Friday, June 13, 2008

Recession to Inflation: Transitions in Intermarket Themes

With the steady rise in U.S. interest rates since March (10-year Treasury rate; top chart), the U.S. dollar has found recent buying interest (U.S. dollar index; bottom chart).

Interestingly, while lower rates (higher Treasury prices) were associated with falling stocks during the first quarter of 2008 (flight to quality amidst credit fears), we're recently seeing stock market weakness in the face of rising rates and inflationary concerns. It's a nice example of transitions among market themes. This transition--from recessionary collapse to inflation, especially in recent Fed statements--is something that will affect how equities respond to economic statistics and intermarket relationships going forward.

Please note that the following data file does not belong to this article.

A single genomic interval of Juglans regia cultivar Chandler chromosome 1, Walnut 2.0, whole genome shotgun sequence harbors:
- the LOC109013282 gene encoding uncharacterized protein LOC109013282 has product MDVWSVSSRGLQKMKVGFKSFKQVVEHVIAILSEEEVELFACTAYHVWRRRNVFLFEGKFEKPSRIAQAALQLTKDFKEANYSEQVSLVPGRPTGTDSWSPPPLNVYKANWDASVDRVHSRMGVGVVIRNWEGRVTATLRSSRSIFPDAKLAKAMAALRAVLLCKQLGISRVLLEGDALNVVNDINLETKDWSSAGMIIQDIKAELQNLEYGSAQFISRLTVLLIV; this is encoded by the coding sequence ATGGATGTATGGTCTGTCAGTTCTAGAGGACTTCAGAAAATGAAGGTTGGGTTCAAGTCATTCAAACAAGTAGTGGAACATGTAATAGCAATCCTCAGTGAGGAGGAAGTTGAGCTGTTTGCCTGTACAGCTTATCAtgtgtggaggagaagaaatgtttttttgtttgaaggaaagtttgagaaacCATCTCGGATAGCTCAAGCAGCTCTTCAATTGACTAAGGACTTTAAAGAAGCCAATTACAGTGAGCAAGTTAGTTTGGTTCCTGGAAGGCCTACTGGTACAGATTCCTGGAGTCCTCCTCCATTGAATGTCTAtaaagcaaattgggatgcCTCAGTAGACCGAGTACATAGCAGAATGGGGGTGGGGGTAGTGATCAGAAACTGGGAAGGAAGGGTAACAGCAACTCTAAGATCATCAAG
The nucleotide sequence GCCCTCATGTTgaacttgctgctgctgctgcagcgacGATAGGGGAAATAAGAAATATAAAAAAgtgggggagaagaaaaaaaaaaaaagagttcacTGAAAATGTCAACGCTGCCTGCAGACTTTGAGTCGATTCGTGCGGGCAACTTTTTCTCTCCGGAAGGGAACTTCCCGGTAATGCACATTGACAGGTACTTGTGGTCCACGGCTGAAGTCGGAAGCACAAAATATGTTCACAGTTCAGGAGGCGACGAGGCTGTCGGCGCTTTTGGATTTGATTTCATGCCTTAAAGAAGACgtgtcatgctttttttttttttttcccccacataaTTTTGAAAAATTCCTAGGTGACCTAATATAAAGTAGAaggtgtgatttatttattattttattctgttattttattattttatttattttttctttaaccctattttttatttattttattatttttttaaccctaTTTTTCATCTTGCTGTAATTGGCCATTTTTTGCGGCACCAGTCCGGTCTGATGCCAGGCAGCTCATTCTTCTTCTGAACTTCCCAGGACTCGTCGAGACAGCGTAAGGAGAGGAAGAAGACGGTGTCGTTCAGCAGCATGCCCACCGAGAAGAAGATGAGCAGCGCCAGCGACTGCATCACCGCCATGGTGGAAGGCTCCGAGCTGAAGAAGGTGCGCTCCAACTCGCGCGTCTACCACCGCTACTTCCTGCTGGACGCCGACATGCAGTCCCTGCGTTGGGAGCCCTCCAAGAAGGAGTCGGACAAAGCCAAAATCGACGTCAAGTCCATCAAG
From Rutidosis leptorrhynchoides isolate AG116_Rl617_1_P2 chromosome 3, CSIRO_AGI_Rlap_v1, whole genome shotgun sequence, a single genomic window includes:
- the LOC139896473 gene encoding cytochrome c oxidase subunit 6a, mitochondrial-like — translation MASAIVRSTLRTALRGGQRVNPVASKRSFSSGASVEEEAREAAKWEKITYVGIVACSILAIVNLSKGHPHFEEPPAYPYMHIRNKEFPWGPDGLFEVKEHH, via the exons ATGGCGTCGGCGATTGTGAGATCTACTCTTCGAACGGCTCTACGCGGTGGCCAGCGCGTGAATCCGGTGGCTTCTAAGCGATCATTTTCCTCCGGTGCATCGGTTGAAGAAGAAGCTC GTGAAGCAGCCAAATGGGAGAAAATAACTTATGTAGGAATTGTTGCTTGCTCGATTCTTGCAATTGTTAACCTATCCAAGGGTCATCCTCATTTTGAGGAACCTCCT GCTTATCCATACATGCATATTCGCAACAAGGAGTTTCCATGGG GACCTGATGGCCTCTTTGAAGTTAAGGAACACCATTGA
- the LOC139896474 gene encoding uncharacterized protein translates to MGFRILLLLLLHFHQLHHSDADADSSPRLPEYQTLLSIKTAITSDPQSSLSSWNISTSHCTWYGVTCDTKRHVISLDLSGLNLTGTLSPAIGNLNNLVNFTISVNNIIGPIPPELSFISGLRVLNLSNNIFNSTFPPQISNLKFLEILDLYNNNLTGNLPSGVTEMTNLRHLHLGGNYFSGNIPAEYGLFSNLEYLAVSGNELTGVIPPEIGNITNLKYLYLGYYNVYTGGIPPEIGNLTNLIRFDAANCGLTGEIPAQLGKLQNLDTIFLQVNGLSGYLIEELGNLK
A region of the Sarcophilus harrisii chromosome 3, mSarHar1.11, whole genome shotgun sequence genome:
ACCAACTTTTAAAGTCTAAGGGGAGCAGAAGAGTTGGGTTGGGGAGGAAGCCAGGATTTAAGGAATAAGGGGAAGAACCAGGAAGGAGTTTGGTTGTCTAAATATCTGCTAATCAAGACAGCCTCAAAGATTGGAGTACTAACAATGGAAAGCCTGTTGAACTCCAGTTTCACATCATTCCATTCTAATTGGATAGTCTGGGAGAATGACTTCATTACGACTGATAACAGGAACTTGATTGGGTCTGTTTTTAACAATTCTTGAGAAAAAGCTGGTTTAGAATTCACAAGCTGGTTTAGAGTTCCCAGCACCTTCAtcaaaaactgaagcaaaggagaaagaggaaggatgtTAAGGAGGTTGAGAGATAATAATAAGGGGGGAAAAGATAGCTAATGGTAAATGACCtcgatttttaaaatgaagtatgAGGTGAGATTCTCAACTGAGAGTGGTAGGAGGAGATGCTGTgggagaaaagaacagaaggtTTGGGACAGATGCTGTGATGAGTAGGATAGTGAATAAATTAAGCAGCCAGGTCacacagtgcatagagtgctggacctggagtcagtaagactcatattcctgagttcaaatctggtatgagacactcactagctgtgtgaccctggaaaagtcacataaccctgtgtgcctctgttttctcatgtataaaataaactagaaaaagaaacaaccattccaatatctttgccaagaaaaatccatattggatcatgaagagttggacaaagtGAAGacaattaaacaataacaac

Meanwhile, U.S. rates have a way to go before they're competitive with many rates around the world. Here are two-year government debt rates across a few countries:

Japan: 1.02%
U.S.: 3.05%
Germany: 4.65%
U.K.: 5.54%
Australia: 7.15%
Brazil: 14.82%

With such interest rate differentials and a reluctance to cut rates overseas in the face of rising commodity prices and consumer inflation, continued U.S. dollar strength will likely depend upon continued upward pressure in Treasury yields, which hardly favors interest-rate sensitive sectors of the U.S., including housing.